The Stanford President’s scientific papers come under scrutiny
- US News
- December 2, 2022
- No Comment
Stanford University said it will investigate claims made in its student newspaper that scholarly articles co-authored by its president, Marc Tessier-Lavigne, contained altered images.
A neuroscientist and biotech entrepreneur, well known for his research on Alzheimer’s, Tessier-Lavigne has authored or co-authored approximately 300 scientific papers. Claims of anomalous images in some of them have appeared for years on PubPeer, a website that allows anonymous contributors to examine scholarly papers and flag potential errors.
Several studies are currently under scrutiny, dating back about two decades and co-authored by Tessier-Lavigne, published in journals such as Science, Nature and the European Molecular Biology Organization Journal.
Stanford said in a statement it will “assess the allegations” in a manner that is “consistent with its normal rigorous approach to reviewing and investigating allegations of research misconduct.”
The university said its board of trustees will oversee the investigation, but Tessier-Lavigne, a board member, will not be involved.
“Academic integrity is of the utmost importance to both the university and me personally,” Tessier-Lavigne said in a university statement. “I support this process and will be fully involved in it, and I appreciate the oversight of the Board of Trustees.”
The university’s announcement this week followed an article in the Stanford Daily in which Elisabeth Bik, a microbiologist who works as an independent advisor on science integrity, said there were “serious problems” in some of the studies Tessier-Lavigne co – List author.
In addition, EMBO Journal announced last week that it is reviewing a 2008 paper on axon receptors that lists Tessier-Lavigne as the ninth author out of eleven. On PubPeer, Bik expressed concerns that some of the images included in the newspaper may have been digitally altered.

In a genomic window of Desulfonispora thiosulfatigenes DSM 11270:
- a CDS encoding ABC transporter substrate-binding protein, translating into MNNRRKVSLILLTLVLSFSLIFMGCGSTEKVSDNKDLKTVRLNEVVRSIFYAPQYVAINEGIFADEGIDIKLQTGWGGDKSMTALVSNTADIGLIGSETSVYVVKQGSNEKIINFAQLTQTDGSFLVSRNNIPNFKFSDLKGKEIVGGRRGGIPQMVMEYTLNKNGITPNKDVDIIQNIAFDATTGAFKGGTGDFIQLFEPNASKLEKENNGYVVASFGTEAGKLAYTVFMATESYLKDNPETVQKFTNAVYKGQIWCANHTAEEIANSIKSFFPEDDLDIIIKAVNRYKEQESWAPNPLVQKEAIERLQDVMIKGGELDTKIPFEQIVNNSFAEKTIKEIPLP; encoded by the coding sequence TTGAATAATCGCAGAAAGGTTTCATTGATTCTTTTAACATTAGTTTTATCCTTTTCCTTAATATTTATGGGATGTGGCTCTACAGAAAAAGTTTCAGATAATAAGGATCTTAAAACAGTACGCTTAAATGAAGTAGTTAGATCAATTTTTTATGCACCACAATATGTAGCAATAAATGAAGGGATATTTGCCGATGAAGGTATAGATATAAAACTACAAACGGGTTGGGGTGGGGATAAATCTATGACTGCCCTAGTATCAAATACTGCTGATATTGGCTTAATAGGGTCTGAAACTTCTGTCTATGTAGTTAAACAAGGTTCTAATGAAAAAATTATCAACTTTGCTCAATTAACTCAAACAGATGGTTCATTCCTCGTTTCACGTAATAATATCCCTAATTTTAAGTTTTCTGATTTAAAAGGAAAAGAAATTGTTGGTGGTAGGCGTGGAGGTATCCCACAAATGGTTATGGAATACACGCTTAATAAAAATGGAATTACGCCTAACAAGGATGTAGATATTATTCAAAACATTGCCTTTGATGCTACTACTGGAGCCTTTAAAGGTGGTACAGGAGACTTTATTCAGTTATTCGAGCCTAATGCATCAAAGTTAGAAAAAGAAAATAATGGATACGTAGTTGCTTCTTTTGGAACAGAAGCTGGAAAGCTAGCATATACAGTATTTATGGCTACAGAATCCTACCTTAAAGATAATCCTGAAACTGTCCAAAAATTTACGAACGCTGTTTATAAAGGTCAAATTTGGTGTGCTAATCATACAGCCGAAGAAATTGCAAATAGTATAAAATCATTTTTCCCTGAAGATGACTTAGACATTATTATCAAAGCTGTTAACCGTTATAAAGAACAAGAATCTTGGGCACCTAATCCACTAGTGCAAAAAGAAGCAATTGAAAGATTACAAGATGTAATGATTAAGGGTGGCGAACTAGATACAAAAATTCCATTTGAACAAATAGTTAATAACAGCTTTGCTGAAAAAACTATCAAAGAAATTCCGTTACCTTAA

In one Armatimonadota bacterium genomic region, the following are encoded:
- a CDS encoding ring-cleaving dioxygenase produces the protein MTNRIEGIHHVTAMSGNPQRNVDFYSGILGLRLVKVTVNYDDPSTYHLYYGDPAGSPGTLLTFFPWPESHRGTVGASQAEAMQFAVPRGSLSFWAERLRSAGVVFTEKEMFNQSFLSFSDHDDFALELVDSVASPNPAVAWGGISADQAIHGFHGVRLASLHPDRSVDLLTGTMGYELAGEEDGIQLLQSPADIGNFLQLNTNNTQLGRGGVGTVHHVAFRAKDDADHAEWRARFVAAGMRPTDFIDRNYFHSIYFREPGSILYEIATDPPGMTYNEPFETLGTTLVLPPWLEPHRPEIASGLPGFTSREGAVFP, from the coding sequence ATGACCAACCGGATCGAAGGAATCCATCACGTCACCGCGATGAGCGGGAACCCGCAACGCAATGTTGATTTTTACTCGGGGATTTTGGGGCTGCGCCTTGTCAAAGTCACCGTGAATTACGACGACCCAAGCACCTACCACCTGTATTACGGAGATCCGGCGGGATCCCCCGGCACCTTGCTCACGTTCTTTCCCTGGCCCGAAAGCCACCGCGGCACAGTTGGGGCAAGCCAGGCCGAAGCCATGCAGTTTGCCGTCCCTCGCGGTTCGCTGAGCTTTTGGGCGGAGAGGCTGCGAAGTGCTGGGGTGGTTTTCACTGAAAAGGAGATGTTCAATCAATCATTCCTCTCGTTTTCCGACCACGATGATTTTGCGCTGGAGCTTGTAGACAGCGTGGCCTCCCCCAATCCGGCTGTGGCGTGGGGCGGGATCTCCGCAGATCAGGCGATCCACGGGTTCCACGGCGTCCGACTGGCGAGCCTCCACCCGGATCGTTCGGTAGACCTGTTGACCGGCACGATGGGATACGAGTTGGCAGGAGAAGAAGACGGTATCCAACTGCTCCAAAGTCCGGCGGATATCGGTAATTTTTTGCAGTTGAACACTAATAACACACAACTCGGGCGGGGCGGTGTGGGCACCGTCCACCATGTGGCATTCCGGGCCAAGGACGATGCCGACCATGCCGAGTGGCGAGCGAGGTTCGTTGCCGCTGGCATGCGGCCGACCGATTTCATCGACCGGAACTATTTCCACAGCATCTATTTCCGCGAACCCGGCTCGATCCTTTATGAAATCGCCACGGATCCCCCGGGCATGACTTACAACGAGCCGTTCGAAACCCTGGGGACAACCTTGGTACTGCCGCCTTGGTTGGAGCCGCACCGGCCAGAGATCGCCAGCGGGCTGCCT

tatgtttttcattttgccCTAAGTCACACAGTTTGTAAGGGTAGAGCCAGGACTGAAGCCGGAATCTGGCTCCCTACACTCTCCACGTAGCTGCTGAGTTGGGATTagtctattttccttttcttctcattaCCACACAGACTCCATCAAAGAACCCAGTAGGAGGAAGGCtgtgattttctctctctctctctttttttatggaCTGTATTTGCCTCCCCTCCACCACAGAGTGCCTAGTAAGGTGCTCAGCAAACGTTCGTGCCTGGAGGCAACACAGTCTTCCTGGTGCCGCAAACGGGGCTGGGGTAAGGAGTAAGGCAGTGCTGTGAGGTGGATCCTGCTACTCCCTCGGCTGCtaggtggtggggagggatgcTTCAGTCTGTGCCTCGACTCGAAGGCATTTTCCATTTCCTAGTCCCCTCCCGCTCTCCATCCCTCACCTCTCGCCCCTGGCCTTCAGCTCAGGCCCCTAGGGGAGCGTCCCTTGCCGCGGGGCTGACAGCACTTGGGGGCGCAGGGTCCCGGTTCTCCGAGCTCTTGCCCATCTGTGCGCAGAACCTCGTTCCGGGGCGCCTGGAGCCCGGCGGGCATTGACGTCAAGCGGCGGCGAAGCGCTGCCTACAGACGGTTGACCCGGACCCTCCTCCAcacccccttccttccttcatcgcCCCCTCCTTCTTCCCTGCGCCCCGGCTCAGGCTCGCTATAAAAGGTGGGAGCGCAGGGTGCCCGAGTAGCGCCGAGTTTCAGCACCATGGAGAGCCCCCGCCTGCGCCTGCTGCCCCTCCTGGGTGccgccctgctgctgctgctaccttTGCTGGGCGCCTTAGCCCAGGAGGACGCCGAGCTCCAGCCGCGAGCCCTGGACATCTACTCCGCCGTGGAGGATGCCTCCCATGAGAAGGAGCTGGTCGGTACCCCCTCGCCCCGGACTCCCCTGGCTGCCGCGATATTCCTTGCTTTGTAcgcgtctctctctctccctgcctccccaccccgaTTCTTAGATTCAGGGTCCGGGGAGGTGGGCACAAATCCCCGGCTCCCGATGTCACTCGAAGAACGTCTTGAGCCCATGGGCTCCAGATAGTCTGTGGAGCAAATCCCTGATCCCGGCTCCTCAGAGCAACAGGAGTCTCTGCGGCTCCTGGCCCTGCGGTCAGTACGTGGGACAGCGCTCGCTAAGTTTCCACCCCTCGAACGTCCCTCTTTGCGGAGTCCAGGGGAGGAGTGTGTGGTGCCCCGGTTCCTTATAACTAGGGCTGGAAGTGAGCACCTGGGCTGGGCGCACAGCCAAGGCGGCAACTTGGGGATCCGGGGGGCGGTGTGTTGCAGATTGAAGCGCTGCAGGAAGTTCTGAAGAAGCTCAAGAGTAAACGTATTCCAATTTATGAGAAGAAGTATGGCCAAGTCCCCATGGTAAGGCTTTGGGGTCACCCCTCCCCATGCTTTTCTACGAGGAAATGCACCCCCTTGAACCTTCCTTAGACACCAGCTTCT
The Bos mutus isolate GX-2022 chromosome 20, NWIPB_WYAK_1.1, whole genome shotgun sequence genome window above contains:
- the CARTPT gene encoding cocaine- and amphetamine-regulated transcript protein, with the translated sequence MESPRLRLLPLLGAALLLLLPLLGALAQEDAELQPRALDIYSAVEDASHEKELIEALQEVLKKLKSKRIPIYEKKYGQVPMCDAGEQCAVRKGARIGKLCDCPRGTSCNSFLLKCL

Bik said she was most concerned about images in a 1999 article in Cell that listed Tessier-Lavigneas as fifth of six co-authors. From her perspective, the images appear to have been manipulated, she said.
“I don’t think the university should do the research,” Bik said. “I don’t think they could examine him in an objective way.”
Bik said that concerns about Tessier-Lavigne’s papers were raised on PubPeer in 2015 and that Stanford newspaper asked her to review them.
“The question that I hope the Stanford investigation will honestly answer is, ‘Is this intentional tampering?'” said Ivan Oransky, co-founder of Retraction Watch, a blog reporting on scientific misconduct. “Science is based on showing your work and being honest about what you found.”
In the highly collaborative world of laboratory research, it is common for a scientific paper to bear the names of many authors, and the specific contribution of each is not always apparent. A Stanford University spokesman told the student newspaper that Tessier-Lavigne did not create the controversial images in the EMBO Journal study.
Before becoming President of Stanford in 2016, Tessier-Lavigne was President of Rockefeller University in New York, served as Chief Scientific Officer at Genentech, overseeing cancer drug development, and co-founded biotech company Renovis.